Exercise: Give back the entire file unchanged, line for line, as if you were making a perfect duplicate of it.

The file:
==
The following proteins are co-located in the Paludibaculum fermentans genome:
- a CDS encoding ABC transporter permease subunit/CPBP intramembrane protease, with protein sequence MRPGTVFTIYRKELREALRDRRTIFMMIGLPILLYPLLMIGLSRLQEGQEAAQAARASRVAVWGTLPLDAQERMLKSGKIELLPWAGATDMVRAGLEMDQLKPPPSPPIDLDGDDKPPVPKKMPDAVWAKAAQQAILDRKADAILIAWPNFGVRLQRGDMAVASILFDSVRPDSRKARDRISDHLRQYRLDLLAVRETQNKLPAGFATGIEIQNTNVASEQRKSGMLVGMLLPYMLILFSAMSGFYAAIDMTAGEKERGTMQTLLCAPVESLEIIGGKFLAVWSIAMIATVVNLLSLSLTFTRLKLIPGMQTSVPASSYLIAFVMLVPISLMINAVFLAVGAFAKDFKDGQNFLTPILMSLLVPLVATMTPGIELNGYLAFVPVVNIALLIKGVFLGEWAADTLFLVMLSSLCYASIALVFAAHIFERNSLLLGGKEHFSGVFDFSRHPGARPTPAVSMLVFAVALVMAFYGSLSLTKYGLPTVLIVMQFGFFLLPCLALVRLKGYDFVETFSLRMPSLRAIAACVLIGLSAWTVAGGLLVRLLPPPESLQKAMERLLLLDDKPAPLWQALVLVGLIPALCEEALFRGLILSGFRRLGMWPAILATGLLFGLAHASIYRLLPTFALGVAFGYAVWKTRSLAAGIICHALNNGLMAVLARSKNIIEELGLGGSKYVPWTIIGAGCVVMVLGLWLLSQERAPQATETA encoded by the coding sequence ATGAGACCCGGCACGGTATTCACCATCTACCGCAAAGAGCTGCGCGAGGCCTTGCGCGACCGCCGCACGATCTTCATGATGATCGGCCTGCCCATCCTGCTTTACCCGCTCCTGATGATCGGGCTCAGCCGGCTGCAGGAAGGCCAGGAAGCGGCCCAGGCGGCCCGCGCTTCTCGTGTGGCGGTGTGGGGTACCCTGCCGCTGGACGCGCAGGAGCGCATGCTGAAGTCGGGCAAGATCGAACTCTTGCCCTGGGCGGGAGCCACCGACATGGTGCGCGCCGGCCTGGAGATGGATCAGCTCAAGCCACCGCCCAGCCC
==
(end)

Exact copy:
The following proteins are co-located in the Paludibaculum fermentans genome:
- a CDS encoding ABC transporter permease subunit/CPBP intramembrane protease, with protein sequence MRPGTVFTIYRKELREALRDRRTIFMMIGLPILLYPLLMIGLSRLQEGQEAAQAARASRVAVWGTLPLDAQERMLKSGKIELLPWAGATDMVRAGLEMDQLKPPPSPPIDLDGDDKPPVPKKMPDAVWAKAAQQAILDRKADAILIAWPNFGVRLQRGDMAVASILFDSVRPDSRKARDRISDHLRQYRLDLLAVRETQNKLPAGFATGIEIQNTNVASEQRKSGMLVGMLLPYMLILFSAMSGFYAAIDMTAGEKERGTMQTLLCAPVESLEIIGGKFLAVWSIAMIATVVNLLSLSLTFTRLKLIPGMQTSVPASSYLIAFVMLVPISLMINAVFLAVGAFAKDFKDGQNFLTPILMSLLVPLVATMTPGIELNGYLAFVPVVNIALLIKGVFLGEWAADTLFLVMLSSLCYASIALVFAAHIFERNSLLLGGKEHFSGVFDFSRHPGARPTPAVSMLVFAVALVMAFYGSLSLTKYGLPTVLIVMQFGFFLLPCLALVRLKGYDFVETFSLRMPSLRAIAACVLIGLSAWTVAGGLLVRLLPPPESLQKAMERLLLLDDKPAPLWQALVLVGLIPALCEEALFRGLILSGFRRLGMWPAILATGLLFGLAHASIYRLLPTFALGVAFGYAVWKTRSLAAGIICHALNNGLMAVLARSKNIIEELGLGGSKYVPWTIIGAGCVVMVLGLWLLSQERAPQATETA encoded by the coding sequence ATGAGACCCGGCACGGTATTCACCATCTACCGCAAAGAGCTGCGCGAGGCCTTGCGCGACCGCCGCACGATCTTCATGATGATCGGCCTGCCCATCCTGCTTTACCCGCTCCTGATGATCGGGCTCAGCCGGCTGCAGGAAGGCCAGGAAGCGGCCCAGGCGGCCCGCGCTTCTCGTGTGGCGGTGTGGGGTACCCTGCCGCTGGACGCGCAGGAGCGCATGCTGAAGTCGGGCAAGATCGAACTCTTGCCCTGGGCGGGAGCCACCGACATGGTGCGCGCCGGCCTGGAGATGGATCAGCTCAAGCCACCGCCCAGCCC